Michael Mandt: Really the problem was, and I don’t want this to sound arrogant in any way, but the problem was the idea was ahead of its time. I’m pretty sure we started this in 2007. Our focus was for digital and mobile, really mobile content. Mobile content at that time was just nowhere near ready when we wanted to do this. My feeling was from a video content standpoint, there was only one guy consistently putting out video. It was Matthew Berry.
Steph Stradley, NFL blogger, FanHouse: Even if people wanted to get their fantasy news from scantily-clad women folk, the production value of it was complete amateur hour and it was embarrassing. Over the years, there were all sorts of places that I was offered to write at, and some of them I didn’t want to write at, because I didn’t feel comfortable with that using women in objectifying ways thing. That’s hard to avoid if you are writing about sports anywhere. But usually it’s not as blatant as the whole FSG thing was, which was ridiculously blatant.
Matt Ufford, NFL blogger, FanHouse: We had these smart and capable bloggers who were looking into the camera and talking intelligently. The FanHouse Minute, just an update of what’s going on in the sports world. If they wanted to do FSG in an intelligent way, they already had people that could have done it, but what they wanted was Hooters waitresses who were going to read scripts written by other people. I don’t know if there was a right way to do it, but they definitely did it the wrong way.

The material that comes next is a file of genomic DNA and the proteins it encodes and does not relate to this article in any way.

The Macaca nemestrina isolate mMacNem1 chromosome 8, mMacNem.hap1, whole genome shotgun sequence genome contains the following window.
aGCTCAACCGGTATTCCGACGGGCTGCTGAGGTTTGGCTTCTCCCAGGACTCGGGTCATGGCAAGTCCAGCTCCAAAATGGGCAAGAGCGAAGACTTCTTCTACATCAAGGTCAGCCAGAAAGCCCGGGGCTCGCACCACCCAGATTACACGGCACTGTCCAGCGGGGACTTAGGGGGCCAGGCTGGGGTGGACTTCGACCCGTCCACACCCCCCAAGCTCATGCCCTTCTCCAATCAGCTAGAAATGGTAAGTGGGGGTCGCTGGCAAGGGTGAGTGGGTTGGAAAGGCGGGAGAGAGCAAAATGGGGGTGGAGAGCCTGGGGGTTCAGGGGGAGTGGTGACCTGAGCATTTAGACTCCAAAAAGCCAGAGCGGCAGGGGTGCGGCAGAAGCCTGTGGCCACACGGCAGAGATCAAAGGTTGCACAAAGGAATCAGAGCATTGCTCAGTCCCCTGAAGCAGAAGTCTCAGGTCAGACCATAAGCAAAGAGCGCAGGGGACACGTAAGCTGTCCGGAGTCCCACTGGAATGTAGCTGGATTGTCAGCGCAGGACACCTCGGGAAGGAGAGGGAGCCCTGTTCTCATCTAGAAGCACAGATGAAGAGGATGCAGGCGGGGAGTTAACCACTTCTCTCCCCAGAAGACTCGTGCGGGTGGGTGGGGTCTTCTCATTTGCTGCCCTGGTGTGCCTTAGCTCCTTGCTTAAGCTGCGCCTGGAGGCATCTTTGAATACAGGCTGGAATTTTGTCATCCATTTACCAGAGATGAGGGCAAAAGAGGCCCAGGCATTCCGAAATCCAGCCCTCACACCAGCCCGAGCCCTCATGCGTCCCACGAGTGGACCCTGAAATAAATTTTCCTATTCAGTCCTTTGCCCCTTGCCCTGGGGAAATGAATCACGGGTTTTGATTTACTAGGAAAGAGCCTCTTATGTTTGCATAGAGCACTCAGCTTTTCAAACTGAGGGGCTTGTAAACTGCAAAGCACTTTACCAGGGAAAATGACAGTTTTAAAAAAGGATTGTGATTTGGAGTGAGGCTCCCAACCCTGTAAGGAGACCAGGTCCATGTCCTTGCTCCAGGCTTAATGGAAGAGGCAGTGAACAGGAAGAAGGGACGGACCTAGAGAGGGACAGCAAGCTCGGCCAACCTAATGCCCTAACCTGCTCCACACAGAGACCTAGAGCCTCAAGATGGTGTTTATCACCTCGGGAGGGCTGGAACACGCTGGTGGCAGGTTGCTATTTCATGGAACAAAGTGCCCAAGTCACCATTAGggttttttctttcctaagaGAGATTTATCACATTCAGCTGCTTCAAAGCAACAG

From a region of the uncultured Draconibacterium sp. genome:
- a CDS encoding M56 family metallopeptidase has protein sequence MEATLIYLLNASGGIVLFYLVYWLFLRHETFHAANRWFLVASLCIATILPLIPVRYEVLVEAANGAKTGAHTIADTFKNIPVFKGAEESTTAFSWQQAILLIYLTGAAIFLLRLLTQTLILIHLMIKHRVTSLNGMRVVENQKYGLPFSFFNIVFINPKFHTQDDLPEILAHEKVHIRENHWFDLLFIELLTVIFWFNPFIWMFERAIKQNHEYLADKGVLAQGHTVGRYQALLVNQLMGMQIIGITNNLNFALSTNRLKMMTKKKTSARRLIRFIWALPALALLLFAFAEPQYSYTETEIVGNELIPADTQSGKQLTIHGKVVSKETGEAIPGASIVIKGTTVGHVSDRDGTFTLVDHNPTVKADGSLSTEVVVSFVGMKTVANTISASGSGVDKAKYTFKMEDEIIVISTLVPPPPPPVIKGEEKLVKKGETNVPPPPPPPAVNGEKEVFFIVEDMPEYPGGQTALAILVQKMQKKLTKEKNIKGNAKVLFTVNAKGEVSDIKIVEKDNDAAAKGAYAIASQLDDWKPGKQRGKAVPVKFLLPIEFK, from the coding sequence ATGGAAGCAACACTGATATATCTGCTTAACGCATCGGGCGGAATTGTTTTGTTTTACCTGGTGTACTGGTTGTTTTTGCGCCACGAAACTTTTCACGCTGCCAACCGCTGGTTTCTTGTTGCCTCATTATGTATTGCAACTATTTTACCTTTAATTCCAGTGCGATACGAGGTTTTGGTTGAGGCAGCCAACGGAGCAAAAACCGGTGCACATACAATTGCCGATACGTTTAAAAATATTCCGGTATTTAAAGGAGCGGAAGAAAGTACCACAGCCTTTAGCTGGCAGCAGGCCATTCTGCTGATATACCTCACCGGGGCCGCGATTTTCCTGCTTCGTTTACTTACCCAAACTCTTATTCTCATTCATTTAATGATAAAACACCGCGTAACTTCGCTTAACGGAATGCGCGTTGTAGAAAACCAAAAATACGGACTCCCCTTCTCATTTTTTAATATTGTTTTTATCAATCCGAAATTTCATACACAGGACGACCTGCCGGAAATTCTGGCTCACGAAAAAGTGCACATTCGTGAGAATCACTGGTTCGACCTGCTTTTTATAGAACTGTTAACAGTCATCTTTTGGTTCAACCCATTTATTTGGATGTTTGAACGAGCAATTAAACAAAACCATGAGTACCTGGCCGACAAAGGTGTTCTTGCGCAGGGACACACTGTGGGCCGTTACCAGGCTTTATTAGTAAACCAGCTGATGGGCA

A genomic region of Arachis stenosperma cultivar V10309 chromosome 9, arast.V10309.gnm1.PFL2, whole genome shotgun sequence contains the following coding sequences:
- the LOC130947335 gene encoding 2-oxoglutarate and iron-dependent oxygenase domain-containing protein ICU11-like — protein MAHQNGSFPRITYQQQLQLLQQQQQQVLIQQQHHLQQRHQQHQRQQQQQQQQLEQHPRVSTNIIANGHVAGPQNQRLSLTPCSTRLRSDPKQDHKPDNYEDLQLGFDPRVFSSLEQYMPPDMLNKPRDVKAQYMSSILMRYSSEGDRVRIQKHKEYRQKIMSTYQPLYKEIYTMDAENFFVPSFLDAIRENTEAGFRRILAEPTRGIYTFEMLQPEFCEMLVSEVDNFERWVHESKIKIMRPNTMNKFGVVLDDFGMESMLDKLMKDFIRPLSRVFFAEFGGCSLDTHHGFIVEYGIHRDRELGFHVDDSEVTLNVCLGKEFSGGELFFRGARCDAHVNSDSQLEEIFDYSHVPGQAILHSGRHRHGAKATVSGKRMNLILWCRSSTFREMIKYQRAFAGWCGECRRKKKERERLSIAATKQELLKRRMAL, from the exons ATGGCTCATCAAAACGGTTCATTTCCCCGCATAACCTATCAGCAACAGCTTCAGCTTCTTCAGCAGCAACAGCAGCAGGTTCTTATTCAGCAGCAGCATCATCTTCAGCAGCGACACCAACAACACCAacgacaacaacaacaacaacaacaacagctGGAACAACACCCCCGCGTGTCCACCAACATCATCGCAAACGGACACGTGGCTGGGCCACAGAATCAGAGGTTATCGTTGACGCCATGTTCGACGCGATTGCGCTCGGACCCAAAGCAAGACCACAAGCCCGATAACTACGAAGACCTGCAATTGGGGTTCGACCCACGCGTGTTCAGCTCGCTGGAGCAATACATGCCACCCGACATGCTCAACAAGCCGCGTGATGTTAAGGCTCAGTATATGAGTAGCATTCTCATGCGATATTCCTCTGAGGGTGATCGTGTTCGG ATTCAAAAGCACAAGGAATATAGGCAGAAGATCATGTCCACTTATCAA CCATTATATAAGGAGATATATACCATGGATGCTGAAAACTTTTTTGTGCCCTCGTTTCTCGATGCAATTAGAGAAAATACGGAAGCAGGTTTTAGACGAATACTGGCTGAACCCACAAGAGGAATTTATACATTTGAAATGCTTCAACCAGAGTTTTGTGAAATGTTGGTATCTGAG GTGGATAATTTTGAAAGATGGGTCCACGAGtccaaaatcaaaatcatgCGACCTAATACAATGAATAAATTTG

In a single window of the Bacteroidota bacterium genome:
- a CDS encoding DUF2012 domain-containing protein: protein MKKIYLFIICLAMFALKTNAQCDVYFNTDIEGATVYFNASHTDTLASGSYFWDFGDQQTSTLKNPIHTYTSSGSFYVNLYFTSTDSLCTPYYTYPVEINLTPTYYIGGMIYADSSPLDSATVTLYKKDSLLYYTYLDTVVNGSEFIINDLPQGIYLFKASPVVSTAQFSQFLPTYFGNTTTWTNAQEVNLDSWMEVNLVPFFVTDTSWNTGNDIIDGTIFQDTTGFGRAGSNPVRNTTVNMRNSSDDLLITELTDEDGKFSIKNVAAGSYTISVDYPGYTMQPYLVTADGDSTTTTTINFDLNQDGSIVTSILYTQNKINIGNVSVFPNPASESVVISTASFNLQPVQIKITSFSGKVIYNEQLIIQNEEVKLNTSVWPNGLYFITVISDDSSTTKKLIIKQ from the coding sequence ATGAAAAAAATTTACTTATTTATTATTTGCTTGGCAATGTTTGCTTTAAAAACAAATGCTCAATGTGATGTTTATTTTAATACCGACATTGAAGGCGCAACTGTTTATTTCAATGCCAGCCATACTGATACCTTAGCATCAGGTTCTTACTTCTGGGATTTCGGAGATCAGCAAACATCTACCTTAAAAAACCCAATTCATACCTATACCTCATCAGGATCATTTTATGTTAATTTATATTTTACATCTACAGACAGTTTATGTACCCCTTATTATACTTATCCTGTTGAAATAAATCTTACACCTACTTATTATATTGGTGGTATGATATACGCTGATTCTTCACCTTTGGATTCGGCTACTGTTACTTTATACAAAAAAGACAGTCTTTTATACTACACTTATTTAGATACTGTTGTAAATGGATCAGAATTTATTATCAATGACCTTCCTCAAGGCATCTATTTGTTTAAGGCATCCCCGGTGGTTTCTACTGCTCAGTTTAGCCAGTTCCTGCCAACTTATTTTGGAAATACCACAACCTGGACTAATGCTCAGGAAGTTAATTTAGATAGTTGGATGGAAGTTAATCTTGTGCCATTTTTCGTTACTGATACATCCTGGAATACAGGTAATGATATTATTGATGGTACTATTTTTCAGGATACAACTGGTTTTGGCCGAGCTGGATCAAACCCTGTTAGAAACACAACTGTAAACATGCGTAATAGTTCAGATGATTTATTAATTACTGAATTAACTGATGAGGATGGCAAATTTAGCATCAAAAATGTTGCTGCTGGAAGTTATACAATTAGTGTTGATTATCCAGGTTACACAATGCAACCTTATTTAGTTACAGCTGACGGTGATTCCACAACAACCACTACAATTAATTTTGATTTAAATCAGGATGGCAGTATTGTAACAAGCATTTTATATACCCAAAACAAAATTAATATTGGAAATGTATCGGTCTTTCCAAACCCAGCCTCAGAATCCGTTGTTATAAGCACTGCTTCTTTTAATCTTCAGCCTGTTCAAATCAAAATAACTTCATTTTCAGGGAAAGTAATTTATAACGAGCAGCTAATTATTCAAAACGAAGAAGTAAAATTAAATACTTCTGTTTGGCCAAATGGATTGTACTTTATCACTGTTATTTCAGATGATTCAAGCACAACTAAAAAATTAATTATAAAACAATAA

Kate Scott: There were a number of emails also just between the [FanHouse Minute] girls and John and trying to figure out what was going on, and obviously expressing anger and confusion. I’m not sure exactly how other people did it, but to my memory we kind of heard that the FSG were going to continue, and I personally said I’m going to step away. And I’m pretty sure we all stepped away and that’s how it ended.
Will Brinson, NFL fantasy blogger, FanHouse: I think that what I wrote was ultimately self-serving… in terms of the emails you know, it was “Look, hey, if they are going to do something to promote fantasy, which I was writing for, then I was all for it.” Given the hindsight of a decade… I mean, I wouldn’t have written what I did in an email. So I don’t really care that Deadspin ripped me. I mean, I looked like a D-bag in it. You can use that.